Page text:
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Modern Love XLVII: We Saw the Swallows

George Meredith 1828 (Portsmouth, Hampshire) – 1909 (Box Hill, Surrey)

We saw the swallows gathering in the sky,
And in the osier-isle we heard them noise.
We had not to look back on summer joys,
Or forward to a summer of bright dye:
But in the largeness of the evening earth
Our spirits grew as we went side by side.
The hour became her husband and my bride.
Love that had robbed us so, thus blessed our dearth!
The pilgrims of the year waxed very loud
In multitudinous chatterings, as the flood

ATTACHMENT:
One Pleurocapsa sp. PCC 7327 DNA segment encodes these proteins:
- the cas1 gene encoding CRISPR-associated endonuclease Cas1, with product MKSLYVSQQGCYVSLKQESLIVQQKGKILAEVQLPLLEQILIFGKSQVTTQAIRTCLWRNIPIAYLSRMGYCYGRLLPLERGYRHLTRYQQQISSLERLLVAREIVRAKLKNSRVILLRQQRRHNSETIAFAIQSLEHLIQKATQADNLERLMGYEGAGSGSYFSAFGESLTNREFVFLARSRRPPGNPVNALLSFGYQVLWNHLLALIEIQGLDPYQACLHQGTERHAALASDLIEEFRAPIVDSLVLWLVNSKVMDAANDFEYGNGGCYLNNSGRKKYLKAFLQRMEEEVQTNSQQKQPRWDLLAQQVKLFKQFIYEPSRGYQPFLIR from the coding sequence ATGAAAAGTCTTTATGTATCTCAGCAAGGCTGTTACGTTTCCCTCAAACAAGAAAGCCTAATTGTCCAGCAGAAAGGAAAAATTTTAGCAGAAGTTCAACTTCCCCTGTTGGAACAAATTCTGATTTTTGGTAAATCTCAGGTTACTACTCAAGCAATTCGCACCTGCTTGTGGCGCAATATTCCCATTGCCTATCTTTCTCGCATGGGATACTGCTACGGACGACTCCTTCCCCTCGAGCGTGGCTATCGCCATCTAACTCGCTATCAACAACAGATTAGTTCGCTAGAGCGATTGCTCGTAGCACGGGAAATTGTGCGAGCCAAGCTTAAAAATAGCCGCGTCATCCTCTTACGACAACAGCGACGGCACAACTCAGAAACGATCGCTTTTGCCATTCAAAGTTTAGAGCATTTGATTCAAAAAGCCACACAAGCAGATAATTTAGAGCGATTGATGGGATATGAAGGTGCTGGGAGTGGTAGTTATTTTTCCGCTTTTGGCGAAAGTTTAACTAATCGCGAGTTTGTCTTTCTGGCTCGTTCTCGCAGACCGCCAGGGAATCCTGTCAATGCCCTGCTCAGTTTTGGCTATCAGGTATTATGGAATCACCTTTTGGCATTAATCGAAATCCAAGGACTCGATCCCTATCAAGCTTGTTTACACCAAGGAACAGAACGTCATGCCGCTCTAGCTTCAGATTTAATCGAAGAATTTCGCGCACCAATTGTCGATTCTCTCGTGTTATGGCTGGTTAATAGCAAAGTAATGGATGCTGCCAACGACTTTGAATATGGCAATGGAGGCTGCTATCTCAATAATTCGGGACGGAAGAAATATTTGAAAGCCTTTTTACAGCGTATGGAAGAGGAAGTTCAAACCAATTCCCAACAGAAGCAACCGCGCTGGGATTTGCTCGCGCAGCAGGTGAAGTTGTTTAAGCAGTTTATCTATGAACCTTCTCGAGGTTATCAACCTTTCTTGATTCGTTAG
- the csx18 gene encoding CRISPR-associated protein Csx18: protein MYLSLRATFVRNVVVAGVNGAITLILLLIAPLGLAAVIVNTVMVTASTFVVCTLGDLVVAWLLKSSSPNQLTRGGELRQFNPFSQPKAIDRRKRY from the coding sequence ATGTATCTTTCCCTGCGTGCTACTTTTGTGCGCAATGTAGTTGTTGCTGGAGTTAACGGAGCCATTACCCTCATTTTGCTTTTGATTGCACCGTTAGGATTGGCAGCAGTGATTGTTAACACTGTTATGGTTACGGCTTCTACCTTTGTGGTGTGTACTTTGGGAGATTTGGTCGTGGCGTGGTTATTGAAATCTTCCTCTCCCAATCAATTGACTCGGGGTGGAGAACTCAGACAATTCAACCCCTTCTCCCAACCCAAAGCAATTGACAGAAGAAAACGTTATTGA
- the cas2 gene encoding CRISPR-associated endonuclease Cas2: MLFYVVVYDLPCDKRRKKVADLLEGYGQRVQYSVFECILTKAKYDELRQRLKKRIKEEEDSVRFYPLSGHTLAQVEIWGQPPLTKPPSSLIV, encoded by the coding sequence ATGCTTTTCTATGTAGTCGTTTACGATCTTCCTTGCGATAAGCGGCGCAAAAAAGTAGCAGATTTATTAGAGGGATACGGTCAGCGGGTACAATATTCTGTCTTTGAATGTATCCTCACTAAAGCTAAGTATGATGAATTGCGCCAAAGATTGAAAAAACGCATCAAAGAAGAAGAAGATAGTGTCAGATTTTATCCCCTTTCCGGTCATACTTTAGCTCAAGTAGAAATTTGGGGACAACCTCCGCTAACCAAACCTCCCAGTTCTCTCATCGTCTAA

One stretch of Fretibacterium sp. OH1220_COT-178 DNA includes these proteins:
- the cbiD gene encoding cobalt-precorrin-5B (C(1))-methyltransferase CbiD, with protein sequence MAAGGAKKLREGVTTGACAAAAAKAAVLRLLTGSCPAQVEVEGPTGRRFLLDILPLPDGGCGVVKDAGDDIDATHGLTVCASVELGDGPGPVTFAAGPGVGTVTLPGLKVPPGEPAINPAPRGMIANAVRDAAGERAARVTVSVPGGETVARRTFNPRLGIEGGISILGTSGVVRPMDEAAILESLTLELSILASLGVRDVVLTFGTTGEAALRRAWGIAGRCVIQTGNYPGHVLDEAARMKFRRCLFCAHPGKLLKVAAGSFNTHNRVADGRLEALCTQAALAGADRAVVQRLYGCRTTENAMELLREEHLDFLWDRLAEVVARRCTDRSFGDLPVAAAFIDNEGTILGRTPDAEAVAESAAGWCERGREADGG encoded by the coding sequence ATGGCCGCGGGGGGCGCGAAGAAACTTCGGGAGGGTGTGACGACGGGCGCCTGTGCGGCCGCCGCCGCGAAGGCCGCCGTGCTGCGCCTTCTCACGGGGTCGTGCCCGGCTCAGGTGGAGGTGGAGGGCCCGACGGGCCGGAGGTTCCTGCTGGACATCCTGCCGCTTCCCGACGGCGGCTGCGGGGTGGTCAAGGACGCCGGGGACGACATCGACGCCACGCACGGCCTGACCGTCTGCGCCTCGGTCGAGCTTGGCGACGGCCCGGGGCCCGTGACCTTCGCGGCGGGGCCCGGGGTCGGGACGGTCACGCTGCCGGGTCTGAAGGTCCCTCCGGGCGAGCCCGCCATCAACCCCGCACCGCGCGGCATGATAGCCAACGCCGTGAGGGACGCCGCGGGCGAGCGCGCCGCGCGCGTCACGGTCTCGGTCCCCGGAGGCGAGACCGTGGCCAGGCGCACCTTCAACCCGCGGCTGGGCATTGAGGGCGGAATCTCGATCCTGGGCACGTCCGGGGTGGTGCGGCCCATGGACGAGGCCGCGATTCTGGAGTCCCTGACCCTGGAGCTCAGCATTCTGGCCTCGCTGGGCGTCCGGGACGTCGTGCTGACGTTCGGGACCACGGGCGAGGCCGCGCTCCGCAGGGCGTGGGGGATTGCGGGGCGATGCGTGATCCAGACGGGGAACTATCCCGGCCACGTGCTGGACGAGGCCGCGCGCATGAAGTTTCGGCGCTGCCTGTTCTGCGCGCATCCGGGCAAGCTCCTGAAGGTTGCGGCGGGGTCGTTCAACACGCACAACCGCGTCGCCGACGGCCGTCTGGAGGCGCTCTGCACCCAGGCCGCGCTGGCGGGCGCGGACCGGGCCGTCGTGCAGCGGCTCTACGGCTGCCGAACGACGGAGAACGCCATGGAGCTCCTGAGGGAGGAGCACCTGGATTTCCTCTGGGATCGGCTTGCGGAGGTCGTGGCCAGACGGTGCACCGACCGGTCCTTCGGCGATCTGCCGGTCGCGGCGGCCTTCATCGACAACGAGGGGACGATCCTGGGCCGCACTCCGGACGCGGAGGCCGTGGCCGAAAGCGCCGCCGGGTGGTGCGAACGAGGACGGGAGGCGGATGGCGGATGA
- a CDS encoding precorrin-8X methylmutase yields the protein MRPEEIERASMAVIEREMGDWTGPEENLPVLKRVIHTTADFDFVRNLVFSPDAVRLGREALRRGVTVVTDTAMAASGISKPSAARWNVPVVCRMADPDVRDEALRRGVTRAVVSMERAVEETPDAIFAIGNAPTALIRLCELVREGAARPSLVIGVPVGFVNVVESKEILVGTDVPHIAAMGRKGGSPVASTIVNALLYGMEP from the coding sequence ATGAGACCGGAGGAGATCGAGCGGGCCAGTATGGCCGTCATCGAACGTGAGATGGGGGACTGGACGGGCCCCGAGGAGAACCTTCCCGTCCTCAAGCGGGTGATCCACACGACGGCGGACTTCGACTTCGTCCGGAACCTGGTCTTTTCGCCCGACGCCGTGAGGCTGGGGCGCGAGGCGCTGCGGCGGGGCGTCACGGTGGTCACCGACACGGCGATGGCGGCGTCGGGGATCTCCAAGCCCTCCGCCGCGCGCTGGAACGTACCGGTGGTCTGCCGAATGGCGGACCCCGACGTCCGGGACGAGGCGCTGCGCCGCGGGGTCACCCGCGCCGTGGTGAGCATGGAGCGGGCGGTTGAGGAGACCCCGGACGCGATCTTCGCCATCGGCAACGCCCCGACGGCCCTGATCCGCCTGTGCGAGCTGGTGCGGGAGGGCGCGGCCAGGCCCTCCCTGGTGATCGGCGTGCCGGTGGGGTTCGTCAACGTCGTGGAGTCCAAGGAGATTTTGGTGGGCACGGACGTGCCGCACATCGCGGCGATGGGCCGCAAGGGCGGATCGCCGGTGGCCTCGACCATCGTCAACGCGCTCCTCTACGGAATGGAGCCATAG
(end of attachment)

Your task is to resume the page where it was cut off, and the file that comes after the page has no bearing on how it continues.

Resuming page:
Full brown came from the West, and like pale blood
Expanded to the upper crimson cloud.
Love that had robbed us of immortal things,
This little moment mercifully gave,
Where I have seen across the twilight wave
The swan sail with her young beneath her wings.

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Submitted on May 13, 2011

39 sec read
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George Meredith

George Meredith was an English novelist and poet of the Victorian era. He was nominated for the Nobel Prize in Literature seven times. more…

All George Meredith poems | George Meredith Books

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    "Modern Love XLVII: We Saw the Swallows" Poetry.com. STANDS4 LLC, 2021. Web. 12 Apr. 2021. <https://www.poetry.com/poem/15527/modern-love-xlvii:-we-saw-the-swallows>.

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